Changes in corneal stroma in each group 8 weeks after treatment. The corneal stroma structure of group C (a, b) and group G1 (c, d) basically returned to normal. In the G2 group (e, f, g), the density of the corneal stromal cells increased, and in the superficial layer (g), a hyperreflective group of stromal cells was seen. In the G3 group (h, i, j), the density of corneal stromal cells increased, and deep (i, j) visible hyperreflective clusters formed by the aggregation of stromal cells, and rod-like and filamentary highly reflective structures were seen between the stromal cells. In the UVA group, a cell-free structure area (k) and a relatively normal area (l) could both be observed, and a deep reflective cell mass (m) could be observed in the deep matrix.
Figure 5.
 
Changes in corneal stroma in each group 8 weeks after treatment. The corneal stroma structure of group C (a, b) and group G1 (c, d) basically returned to normal. In the G2 group (e, f, g), the density of the corneal stromal cells increased, and in the superficial layer (g), a hyperreflective group of stromal cells was seen. In the G3 group (h, i, j), the density of corneal stromal cells increased, and deep (i, j) visible hyperreflective clusters formed by the aggregation of stromal cells, and rod-like and filamentary highly reflective structures were seen between the stromal cells. In the UVA group, a cell-free structure area (k) and a relatively normal area (l) could both be observed, and a deep reflective cell mass (m) could be observed in the deep matrix.
As the acellular structure area was still observed at the eighth week in the UVA group, the stromal cell count was difficult, and only the G1, G2, G3, and C groups were counted for stromal cell density. According to the ASOCT measurement of the crosslinking line depth range, 100 µm (about half DL depth) and 200 µm (about full DL depth) were selected as target depths for stromal cell density counting. We selected an image in the range of the target depth ±20 µm for each experimental animal, preferably the smaller absolute value of the target depth. We then chose three to five pictures for each target depth of each experimental animal and calculated the average value to represent the stromal cell density. 
The corneal stromal cell densities and their change values before and after treatment for 100 µm and 200 µm depth in each group of experimental animals are shown in Tables 2 and 3. Comparing the groups, there was no significant difference in the density of corneal stromal cells at 100 µm and 200 µm depth before treatment, and there were statistically significant differences in the density of corneal stromal cells at 100 µm and 200 µm depth after treatment (100 µm: P = 0.001; 200 µm: P = 0.004).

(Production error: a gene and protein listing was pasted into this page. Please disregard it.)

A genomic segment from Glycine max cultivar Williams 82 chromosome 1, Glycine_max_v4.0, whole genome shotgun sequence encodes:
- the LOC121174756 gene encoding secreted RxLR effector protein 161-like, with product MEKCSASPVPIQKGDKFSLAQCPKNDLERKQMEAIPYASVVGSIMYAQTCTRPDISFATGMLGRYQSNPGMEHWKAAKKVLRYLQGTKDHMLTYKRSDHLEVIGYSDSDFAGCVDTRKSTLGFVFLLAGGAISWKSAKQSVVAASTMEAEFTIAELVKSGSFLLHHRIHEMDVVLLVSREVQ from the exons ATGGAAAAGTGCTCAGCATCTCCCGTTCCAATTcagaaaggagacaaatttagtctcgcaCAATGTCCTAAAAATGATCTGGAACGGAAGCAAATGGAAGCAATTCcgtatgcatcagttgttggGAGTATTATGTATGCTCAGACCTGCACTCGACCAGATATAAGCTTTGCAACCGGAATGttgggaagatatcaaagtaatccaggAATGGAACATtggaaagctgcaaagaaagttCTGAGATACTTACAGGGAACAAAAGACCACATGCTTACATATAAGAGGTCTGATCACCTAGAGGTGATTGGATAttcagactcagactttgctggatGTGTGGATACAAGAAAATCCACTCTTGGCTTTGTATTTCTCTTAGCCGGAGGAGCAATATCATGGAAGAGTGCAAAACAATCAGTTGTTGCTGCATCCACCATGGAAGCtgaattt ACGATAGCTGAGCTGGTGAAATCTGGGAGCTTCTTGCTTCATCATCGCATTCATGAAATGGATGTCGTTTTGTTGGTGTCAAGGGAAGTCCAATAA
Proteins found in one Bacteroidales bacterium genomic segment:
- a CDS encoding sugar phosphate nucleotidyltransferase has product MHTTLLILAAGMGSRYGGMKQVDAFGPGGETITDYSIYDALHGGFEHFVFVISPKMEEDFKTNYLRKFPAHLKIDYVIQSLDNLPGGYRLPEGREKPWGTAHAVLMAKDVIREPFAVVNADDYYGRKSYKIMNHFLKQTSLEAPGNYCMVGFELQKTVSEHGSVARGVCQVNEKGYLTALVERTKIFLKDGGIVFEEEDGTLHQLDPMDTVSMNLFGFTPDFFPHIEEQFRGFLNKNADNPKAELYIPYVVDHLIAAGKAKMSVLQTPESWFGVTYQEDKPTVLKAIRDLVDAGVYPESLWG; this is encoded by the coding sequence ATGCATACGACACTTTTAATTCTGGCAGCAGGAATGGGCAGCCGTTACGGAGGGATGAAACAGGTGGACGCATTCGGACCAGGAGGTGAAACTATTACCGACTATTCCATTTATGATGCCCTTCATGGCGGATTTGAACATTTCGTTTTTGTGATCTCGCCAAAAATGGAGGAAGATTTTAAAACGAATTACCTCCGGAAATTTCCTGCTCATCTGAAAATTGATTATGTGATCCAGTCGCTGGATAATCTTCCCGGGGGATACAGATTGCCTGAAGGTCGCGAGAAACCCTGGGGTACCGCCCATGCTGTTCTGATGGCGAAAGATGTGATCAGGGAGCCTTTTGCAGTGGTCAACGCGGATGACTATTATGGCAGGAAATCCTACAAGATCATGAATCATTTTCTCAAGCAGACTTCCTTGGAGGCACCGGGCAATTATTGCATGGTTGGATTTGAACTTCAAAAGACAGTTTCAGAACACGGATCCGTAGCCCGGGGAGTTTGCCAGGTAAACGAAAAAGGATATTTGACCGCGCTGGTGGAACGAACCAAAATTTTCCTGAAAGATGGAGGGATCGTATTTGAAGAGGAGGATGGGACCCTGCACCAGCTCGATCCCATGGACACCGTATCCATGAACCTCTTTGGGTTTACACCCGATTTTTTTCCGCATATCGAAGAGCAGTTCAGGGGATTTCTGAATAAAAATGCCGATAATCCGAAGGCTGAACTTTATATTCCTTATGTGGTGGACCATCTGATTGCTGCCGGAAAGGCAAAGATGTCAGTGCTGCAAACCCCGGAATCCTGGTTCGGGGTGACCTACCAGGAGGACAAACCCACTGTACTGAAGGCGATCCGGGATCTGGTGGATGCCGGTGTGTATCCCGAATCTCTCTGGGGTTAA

Table 2.
 
Corneal Stromal Cell Density at 100 µm Depth Before and After Treatment at 8 Weeks
Table 2.
 
Corneal Stromal Cell Density at 100 µm Depth Before and After Treatment at 8 Weeks
Table 3.
 
Corneal Stromal Cell Density at 200 µm Depth Before and After Treatment at 8 Weeks
Table 3.
 
Corneal Stromal Cell Density at 200 µm Depth Before and After Treatment at 8 Weeks
Corneal stromal cell density changes in each group are shown in Figures 6a and 6b. In the G1 group, at 100 µm and 200 µm depth, there was no significant change in the density of corneal stromal cells before and after treatment at 8 weeks. In the G2 group at 100 µm and 200 µm depth, the density of corneal stromal cells increased significantly before and after treatment, and the difference was statistically significant (100 µm: P = 0.028; 200 µm: P = 0.003). In the G3 group, at 100 µm and 200 µm depth, the density of corneal stromal cells increased significantly before and after treatment, and the difference was statistically significant (100 µm: P = 0.023; 200 µm: P = 0.015). In group C at a depth of 100 µm, the density of corneal stromal cells before treatment and after treatment was mildly significant, and the difference was statistically significant (P = 0.037). 
Figure 6.
 
Stromal cell density of each group and the correlation analysis. (a) Before the treatment. (b) After treatment. (c) Correlation analysis of stromal cell density and densitometry at 100 µm. (d) Correlation analysis of stromal cell density and densitometry at 200 µm.
Figure 6.
 
Stromal cell density of each group and the correlation analysis. (a) Before the treatment. (b) After treatment. (c) Correlation analysis of stromal cell density and densitometry at 100 µm. (d) Correlation analysis of stromal cell density and densitometry at 200 µm.
The changes of corneal endothelial cells in each group at 2 weeks were shown in Figures 7a–h. The corneal endothelial cells in groups C, G1, and G2 were arranged closely, and their morphology was basically normal. The border of corneal endothelial cells in group G3 was slightly blurred, but relatively normal hexagonal cell could be seen. The corneal endothelial cells in the UVA group showed different individual characteristics. Relatively normal cell morphology could be observed, but the boundary of the endothelial cells was blurred. The enlarged, damaged, and expanded endothelial cells could be seen (Fig. 7e). In some subjects, endothelial cells were significantly damaged, the enlarged hexagonal morphology of endothelial cells disappeared, and the endothelial surface was uneven (Fig. 7f). The depression left after the endothelial cells were damaged and detached could be observed (indicated by the arrow in Fig. 7g). In severe cases, the morphology of endothelial cells was completely absent, and only the uneven reflective interface was seen (Fig. 7h). The changes of corneal endothelial cells in each group after treatment at 8 weeks are shown in Figures 7i–n. The corneal endothelial cells in groups C, G1, and G2 were arranged closely, and their morphology was basically normal. The border of corneal endothelial cells in group G3 was slightly blurred, but relatively normal hexagonal cell could be seen. In the UVA group, corneal endothelial cells could be relatively normal, but some endothelial cells had been significantly damaged. The cells were swollen and enlarged, hexagonal morphology disappeared, and the endothelial surface was uneven (Fig. 7n).